Dr Levang :

Yes...these is definately a strange relationship. Her not having "normal" male/female relationships can certainly contribute to her inability to understand what means to be in committed love relationships.

Dr Levang :

She wants you to be happy together? Wow. That is an interesting statement. Do you believe she really thinks this way?

Customer:

While I am not happy about her actions, the problem is, he is not discouraging it. All he would have to do is back off from seeing/talking/texting her.

Customer:

So, to an extent, I blame her....but the blame lies more with him.

Dr Levang :

Yes. I Iwould certainly agree that he has a responsibility here to put you as his #1 priority. What about another tactic. What about you attempting to get to know her. Would you be willing to befriend her?

Customer:

If it would be occasionally talking or seeing each other every couple months, I would be fine. But its not that

Customer:

I don't think that would be possible. She knows from what he has told her about our arguments, that plain and simply, I don't like her.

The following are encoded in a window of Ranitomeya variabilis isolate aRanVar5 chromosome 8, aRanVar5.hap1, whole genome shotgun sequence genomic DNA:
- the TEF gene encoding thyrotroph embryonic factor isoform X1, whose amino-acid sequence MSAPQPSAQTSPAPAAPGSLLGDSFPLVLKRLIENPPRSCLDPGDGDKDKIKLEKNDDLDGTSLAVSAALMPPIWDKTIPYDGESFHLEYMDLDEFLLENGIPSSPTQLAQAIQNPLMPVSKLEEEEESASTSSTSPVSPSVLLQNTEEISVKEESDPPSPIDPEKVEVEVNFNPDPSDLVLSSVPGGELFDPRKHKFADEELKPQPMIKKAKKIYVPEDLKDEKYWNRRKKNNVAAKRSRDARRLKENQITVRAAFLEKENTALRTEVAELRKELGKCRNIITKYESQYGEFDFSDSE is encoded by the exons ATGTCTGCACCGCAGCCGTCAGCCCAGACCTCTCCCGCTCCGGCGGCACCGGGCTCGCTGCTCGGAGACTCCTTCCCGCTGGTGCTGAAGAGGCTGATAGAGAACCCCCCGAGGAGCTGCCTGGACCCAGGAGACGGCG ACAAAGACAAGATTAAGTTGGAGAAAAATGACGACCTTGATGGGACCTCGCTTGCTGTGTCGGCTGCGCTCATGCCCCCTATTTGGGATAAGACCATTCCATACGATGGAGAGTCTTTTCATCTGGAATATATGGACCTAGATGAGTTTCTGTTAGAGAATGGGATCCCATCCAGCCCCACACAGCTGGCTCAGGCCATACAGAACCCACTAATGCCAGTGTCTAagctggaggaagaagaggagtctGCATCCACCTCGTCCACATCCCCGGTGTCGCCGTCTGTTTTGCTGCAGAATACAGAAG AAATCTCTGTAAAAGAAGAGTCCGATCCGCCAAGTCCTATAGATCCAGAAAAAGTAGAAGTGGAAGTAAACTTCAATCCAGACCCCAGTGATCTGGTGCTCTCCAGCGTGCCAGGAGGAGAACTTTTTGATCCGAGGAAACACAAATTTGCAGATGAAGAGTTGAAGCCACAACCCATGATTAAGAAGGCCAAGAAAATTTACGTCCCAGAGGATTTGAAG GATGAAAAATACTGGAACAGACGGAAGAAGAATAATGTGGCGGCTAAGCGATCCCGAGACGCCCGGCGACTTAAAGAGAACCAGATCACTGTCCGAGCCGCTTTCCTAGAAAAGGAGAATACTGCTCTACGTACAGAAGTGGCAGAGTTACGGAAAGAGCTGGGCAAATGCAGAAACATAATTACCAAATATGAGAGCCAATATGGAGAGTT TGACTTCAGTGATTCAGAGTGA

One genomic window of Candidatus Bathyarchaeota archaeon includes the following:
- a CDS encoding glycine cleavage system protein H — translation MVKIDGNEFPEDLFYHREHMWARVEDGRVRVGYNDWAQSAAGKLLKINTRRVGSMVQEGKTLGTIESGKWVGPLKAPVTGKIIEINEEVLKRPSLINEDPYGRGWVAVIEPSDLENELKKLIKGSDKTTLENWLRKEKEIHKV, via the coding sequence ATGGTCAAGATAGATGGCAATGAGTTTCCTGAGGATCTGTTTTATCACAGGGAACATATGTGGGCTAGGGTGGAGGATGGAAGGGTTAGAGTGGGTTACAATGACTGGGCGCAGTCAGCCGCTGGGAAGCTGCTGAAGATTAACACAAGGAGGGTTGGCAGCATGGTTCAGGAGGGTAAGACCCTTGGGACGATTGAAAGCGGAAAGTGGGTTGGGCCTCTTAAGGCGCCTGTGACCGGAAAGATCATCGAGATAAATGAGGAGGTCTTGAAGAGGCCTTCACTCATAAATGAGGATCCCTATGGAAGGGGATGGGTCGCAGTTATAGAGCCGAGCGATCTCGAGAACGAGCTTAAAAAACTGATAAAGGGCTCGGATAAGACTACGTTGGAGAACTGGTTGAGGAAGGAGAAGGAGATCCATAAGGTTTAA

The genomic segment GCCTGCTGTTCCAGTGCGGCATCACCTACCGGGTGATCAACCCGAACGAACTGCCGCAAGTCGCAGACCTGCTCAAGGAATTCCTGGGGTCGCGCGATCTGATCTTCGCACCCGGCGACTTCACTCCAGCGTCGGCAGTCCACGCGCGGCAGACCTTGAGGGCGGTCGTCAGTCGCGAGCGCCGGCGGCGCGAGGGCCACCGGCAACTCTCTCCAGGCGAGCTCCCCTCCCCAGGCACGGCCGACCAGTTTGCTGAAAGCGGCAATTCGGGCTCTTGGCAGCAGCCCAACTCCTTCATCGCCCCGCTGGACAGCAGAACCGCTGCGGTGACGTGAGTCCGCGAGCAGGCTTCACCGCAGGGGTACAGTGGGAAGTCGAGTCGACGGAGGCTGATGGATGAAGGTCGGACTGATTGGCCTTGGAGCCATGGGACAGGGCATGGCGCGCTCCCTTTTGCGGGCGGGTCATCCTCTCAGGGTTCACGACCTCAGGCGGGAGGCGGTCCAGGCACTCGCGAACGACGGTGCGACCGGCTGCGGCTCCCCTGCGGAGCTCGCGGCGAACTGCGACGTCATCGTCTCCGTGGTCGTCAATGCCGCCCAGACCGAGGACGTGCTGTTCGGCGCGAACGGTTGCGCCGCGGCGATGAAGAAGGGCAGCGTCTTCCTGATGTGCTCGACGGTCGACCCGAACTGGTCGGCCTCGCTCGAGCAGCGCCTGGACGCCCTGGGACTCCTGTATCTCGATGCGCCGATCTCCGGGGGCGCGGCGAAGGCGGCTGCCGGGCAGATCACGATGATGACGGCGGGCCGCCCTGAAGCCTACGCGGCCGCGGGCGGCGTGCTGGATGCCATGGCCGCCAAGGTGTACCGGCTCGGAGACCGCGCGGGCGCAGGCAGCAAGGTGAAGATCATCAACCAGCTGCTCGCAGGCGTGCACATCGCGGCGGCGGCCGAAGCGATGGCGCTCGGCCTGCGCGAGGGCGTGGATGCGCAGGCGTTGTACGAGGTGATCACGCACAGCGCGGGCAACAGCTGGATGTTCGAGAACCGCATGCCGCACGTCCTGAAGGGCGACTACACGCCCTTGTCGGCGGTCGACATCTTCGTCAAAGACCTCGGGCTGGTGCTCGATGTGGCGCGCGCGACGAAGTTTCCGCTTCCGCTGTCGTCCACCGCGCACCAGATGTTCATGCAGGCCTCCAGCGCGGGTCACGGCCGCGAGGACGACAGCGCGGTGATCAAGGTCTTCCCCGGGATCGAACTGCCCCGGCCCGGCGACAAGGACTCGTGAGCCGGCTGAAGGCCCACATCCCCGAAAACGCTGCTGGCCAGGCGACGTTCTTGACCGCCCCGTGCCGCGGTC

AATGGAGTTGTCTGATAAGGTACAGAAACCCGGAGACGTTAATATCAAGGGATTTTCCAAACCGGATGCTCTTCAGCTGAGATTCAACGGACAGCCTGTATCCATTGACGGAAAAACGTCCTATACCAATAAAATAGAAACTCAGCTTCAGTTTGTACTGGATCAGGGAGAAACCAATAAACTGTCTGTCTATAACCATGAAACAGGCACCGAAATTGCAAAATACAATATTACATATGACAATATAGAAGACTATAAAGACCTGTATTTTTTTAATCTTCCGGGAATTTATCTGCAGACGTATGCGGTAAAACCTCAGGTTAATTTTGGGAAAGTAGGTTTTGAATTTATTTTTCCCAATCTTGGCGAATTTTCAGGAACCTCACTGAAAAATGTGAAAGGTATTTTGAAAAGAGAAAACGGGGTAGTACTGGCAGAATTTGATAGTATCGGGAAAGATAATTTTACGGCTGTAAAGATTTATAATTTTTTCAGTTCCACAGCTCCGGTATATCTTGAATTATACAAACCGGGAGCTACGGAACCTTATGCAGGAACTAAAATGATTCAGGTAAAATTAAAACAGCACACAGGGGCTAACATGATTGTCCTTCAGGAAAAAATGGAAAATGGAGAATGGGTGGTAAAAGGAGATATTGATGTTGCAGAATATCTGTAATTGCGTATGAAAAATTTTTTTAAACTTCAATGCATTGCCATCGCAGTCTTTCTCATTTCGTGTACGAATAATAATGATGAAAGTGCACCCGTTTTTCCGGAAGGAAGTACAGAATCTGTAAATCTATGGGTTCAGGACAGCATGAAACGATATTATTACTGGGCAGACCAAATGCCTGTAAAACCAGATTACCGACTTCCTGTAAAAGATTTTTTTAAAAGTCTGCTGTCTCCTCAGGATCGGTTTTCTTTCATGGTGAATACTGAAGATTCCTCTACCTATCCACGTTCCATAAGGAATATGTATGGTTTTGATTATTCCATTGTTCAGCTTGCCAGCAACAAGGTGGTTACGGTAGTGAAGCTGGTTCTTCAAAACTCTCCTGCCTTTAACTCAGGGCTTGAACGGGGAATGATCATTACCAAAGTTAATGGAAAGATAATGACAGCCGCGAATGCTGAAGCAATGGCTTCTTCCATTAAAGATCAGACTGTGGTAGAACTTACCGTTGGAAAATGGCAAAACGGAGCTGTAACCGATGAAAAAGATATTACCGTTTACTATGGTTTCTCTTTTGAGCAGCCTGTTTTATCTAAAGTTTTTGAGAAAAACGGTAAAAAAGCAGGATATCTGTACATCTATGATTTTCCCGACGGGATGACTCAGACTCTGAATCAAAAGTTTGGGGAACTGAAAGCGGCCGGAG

Dr Levang :

I know you have written that there are things you don't like about her...but there is an old saying about befriending your enemy. That way you have more control.

Customer:

He would also never go for it....as I said before....he says we don't have to have all the same friends.

Dr Levang :

I am not suggesting that you like her. I am suggesting that you get to know her so that she becomes less of a problem.

Dr Levang :

So he wants to have her as a confidant...someone he can talk to about life's problems and someone who has a long history with him.

Customer:

I don't see that as possible as I would have no way interacting with her.

Dr Levang :

Well..one way would be to just say, "We have a history of not getting along. I want to change that."

Customer:

Yes, they call each other BFF (best friends forever). I tell him, I should be his best friend, not her.

Dr Levang :

Wow. BFF. Yes. I can understand how you want that designation...not someone else.

Customer:

I only see that as creating more problems, since he doesn't really want us to be friends.

Dr Levang :

Okay...it was just a suggestion.

Customer:

I have met her once in two years...at my insisting.

Dr Levang :

What would you like to do about this situation? Do you want to find a way to accept it? If you continue to argue with your boyfriend about her, then she wins and you lose.

Dr Levang :